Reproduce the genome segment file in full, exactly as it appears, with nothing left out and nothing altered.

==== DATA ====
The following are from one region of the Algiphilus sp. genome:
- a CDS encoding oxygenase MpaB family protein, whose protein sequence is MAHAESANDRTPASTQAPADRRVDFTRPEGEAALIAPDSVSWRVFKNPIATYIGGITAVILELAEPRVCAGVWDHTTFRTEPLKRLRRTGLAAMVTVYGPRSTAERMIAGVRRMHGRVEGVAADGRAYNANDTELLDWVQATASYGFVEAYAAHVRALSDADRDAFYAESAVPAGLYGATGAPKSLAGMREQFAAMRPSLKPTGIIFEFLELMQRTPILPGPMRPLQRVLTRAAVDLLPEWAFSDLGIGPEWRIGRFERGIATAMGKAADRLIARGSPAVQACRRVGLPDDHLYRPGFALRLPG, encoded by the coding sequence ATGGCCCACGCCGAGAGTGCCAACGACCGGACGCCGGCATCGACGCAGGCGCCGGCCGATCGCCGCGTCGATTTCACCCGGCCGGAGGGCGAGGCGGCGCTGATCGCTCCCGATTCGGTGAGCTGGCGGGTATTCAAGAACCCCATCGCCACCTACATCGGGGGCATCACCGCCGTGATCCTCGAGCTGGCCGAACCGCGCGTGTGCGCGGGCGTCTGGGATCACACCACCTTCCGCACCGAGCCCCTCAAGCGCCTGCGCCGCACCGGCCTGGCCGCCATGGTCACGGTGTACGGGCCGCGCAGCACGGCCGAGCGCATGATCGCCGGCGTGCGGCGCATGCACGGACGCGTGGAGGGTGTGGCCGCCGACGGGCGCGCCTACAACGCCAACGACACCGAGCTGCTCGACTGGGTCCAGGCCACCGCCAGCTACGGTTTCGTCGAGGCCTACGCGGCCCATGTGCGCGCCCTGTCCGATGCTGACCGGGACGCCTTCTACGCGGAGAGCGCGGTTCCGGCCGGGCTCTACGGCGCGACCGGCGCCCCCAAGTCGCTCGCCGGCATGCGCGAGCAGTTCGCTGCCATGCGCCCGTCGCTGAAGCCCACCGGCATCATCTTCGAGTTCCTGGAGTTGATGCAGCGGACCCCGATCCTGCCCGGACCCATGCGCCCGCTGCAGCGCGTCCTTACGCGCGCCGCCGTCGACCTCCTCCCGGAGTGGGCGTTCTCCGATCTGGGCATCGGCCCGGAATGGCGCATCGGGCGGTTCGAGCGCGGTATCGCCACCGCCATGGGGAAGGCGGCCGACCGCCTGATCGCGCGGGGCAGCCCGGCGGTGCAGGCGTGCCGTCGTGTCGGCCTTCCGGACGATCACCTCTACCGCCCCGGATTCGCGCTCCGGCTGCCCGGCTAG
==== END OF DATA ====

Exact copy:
The following are from one region of the Algiphilus sp. genome:
- a CDS encoding oxygenase MpaB family protein, whose protein sequence is MAHAESANDRTPASTQAPADRRVDFTRPEGEAALIAPDSVSWRVFKNPIATYIGGITAVILELAEPRVCAGVWDHTTFRTEPLKRLRRTGLAAMVTVYGPRSTAERMIAGVRRMHGRVEGVAADGRAYNANDTELLDWVQATASYGFVEAYAAHVRALSDADRDAFYAESAVPAGLYGATGAPKSLAGMREQFAAMRPSLKPTGIIFEFLELMQRTPILPGPMRPLQRVLTRAAVDLLPEWAFSDLGIGPEWRIGRFERGIATAMGKAADRLIARGSPAVQACRRVGLPDDHLYRPGFALRLPG, encoded by the coding sequence ATGGCCCACGCCGAGAGTGCCAACGACCGGACGCCGGCATCGACGCAGGCGCCGGCCGATCGCCGCGTCGATTTCACCCGGCCGGAGGGCGAGGCGGCGCTGATCGCTCCCGATTCGGTGAGCTGGCGGGTATTCAAGAACCCCATCGCCACCTACATCGGGGGCATCACCGCCGTGATCCTCGAGCTGGCCGAACCGCGCGTGTGCGCGGGCGTCTGGGATCACACCACCTTCCGCACCGAGCCCCTCAAGCGCCTGCGCCGCACCGGCCTGGCCGCCATGGTCACGGTGTACGGGCCGCGCAGCACGGCCGAGCGCATGATCGCCGGCGTGCGGCGCATGCACGGACGCGTGGAGGGTGTGGCCGCCGACGGGCGCGCCTACAACGCCAACGACACCGAGCTGCTCGACTGGGTCCAGGCCACCGCCAGCTACGGTTTCGTCGAGGCCTACGCGGCCCATGTGCGCGCCCTGTCCGATGCTGACCGGGACGCCTTCTACGCGGAGAGCGCGGTTCCGGCCGGGCTCTACGGCGCGACCGGCGCCCCCAAGTCGCTCGCCGGCATGCGCGAGCAGTTCGCTGCCATGCGCCCGTCGCTGAAGCCCACCGGCATCATCTTCGAGTTCCTGGAGTTGATGCAGCGGACCCCGATCCTGCCCGGACCCATGCGCCCGCTGCAGCGCGTCCTTACGCGCGCCGCCGTCGACCTCCTCCCGGAGTGGGCGTTCTCCGATCTGGGCATCGGCCCGGAATGGCGCATCGGGCGGTTCGAGCGCGGTATCGCCACCGCCATGGGGAAGGCGGCCGACCGCCTGATCGCGCGGGGCAGCCCGGCGGTGCAGGCGTGCCGTCGTGTCGGCCTTCCGGACGATCACCTCTACCGCCCCGGATTCGCGCTCCGGCTGCCCGGCTAG